An SHRM report detailed that 67 percent of employers are starting to take the steps to allow employees to work from home who don’t normally do so. This is drastically different than a 2018 Gallup poll that showed that at the time only 43 percent of Americans were working remote jobs from home. While we know these statistics will look very different over the years to come, that’s not to say this work situation isn’t without its pitfalls. To enjoy the ultimate success of working from home, you need to be prepared with these five things.
Next-Level Communication Skills
If you have the privilege of working from home, you need to hone your communication skills. Staying on top of your correspondence with your supervisor, teammates, and colleagues regularly using phone calls, chat software, video calls, and email to collaborate, check-in, and provide status updates. Ask people when they prefer to hear from you, and stick to their preferences as much as possible.
A Set Schedule
Sticking to a schedule is among the top challenges that many people face when they start working remotely from home. When you don’t have a reason to clock in, staying snuggled up in bed longer is more tempting. If you don’t set a schedule for yourself and stick to it as much as possible, you could end up watching the day slip away without managing your workload effectively.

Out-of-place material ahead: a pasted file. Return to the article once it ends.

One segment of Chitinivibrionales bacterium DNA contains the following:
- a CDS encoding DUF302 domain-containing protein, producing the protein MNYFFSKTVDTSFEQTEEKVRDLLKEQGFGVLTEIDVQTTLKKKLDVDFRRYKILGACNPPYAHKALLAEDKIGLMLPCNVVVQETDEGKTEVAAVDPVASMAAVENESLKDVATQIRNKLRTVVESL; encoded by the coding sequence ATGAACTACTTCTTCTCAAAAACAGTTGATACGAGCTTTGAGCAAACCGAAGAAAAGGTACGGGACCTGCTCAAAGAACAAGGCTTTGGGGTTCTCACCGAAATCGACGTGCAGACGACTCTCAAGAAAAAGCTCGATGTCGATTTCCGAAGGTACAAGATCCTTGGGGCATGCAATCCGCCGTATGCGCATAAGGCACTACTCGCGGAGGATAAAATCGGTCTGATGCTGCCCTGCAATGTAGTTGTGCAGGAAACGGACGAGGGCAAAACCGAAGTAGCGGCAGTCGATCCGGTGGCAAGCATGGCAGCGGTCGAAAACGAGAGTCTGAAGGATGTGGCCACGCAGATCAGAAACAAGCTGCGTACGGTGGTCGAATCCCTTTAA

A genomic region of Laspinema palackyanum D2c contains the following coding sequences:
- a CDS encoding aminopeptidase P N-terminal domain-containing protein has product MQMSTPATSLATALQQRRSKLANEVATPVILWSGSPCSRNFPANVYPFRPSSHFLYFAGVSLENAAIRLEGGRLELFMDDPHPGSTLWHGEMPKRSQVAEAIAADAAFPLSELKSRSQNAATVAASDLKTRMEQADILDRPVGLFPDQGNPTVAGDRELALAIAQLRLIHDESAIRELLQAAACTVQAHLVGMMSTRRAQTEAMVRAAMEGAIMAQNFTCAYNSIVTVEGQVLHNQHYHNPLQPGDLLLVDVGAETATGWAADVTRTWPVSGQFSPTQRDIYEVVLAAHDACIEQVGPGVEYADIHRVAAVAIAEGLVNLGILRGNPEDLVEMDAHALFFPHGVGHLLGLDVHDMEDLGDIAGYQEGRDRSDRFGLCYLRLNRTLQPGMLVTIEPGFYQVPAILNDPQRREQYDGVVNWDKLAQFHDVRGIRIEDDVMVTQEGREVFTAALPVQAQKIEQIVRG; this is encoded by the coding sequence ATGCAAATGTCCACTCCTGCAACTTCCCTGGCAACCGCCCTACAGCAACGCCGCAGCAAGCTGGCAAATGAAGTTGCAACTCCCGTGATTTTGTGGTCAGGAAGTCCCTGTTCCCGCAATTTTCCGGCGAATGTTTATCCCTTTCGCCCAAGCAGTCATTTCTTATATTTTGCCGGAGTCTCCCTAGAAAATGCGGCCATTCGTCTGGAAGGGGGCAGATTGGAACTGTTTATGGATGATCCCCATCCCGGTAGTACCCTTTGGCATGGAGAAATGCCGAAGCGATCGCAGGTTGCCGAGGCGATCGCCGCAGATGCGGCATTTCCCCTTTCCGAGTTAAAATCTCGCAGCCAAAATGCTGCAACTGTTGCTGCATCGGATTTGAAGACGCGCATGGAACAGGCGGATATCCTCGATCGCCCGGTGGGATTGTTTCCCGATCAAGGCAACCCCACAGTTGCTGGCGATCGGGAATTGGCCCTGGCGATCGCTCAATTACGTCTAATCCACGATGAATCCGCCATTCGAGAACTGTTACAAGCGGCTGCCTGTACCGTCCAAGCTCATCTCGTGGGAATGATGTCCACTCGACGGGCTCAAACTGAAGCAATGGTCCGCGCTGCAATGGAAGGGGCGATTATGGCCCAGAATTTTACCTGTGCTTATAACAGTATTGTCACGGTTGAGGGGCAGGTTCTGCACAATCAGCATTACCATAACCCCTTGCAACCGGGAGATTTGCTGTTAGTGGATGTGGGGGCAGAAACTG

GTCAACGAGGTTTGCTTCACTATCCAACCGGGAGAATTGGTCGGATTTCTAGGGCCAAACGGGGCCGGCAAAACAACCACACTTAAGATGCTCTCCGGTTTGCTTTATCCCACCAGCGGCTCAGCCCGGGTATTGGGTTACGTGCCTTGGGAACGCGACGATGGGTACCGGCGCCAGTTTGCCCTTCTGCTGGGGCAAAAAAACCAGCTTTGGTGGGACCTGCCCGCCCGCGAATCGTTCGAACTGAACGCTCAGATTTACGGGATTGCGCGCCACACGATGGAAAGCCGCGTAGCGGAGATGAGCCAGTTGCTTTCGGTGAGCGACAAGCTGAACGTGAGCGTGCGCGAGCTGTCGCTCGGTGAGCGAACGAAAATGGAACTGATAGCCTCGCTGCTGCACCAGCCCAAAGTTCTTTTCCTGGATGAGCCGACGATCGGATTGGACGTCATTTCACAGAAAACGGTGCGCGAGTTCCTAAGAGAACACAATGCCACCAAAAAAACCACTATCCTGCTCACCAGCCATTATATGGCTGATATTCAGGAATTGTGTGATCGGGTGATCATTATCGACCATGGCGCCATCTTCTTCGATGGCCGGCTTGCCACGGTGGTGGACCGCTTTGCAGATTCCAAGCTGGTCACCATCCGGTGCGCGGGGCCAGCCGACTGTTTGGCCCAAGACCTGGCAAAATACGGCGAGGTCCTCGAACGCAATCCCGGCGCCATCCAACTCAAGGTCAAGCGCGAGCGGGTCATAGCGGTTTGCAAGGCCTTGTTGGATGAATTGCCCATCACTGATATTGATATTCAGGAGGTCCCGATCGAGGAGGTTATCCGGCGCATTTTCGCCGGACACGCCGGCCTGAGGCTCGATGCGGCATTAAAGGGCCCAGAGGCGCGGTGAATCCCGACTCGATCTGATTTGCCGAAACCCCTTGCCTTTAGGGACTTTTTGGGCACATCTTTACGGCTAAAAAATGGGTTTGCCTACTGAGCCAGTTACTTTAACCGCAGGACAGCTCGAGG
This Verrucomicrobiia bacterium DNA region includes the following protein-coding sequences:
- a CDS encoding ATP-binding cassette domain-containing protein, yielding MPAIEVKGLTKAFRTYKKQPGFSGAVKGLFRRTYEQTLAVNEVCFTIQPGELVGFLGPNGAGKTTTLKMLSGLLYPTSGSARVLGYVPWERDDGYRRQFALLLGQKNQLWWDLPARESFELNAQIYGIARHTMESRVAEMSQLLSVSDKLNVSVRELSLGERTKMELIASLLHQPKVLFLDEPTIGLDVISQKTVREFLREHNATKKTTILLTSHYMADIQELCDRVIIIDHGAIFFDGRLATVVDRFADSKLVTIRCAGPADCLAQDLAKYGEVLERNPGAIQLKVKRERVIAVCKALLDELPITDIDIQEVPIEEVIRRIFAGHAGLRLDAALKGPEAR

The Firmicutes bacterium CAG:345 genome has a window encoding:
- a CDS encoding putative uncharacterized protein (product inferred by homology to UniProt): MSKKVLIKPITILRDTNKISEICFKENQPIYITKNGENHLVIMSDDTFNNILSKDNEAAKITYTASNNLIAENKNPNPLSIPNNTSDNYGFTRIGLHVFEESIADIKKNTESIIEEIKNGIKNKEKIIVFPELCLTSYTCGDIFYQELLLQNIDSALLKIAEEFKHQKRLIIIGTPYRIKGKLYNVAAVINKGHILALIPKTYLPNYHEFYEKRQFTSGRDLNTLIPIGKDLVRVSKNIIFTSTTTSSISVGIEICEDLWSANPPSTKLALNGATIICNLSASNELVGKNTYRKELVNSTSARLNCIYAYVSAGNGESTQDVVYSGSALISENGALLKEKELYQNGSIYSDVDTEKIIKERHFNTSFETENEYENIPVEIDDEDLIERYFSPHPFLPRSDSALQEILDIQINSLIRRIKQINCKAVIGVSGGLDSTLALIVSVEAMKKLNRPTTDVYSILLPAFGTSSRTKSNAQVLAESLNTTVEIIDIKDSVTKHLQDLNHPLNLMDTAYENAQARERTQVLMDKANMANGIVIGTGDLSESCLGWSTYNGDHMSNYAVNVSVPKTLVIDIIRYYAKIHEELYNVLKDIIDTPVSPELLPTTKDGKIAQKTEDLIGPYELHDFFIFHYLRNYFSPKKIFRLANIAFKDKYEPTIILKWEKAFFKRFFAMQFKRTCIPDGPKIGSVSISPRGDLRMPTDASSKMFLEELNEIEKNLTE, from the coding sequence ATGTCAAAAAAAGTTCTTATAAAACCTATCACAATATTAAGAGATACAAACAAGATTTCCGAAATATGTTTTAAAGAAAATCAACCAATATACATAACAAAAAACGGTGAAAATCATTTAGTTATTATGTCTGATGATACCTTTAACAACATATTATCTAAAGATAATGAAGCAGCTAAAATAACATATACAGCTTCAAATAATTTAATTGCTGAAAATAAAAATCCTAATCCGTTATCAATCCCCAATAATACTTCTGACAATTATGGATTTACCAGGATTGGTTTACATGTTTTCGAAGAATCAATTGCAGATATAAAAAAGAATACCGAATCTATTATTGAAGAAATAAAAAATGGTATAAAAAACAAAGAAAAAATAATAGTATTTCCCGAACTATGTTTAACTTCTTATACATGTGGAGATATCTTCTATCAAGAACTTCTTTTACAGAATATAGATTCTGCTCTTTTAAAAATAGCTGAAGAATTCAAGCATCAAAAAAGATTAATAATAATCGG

Dedicated Office Space
The beauty of being able to work from home is the ability to do your job from anywhere. You could set up on the couch, head to your backyard, or tuck your laptop in a little corner work area. All you really need is a spot away from distractions to be as productive as possible during working hours. Remember, sometimes it’s not the laundry or dishes in the sink that serves as a distraction, your seating can also stand in the way of your most productive work as well. If you don’t have the extra space to turn a spare room into a home office, look towards creating a small space in an area of your house with a desk and ergonomic chair to keep you comfortable for the long hours and staying on task.
Strong Support System
Working from home could leave you feeling isolated. In fact, research has shown that around 20 percent of people working from home feel lonely. Having a reliable support system of family, friends, and other telecommuters keep you feeling connected and helps reduce the anxiety that can come with feeling like you’re on your own.
Commitment to Self-Care
Without a water cooler to gather around, some people find themselves working through breaks and meals to be as productive as possible. That’s a sure-fire way to burn yourself out. Taking occasional breaks actually helps you stay more efficient. It also helps to incorporate healthy habits like a regular exercise in your daily schedule to offset the otherwise sedentary nature of working from home.
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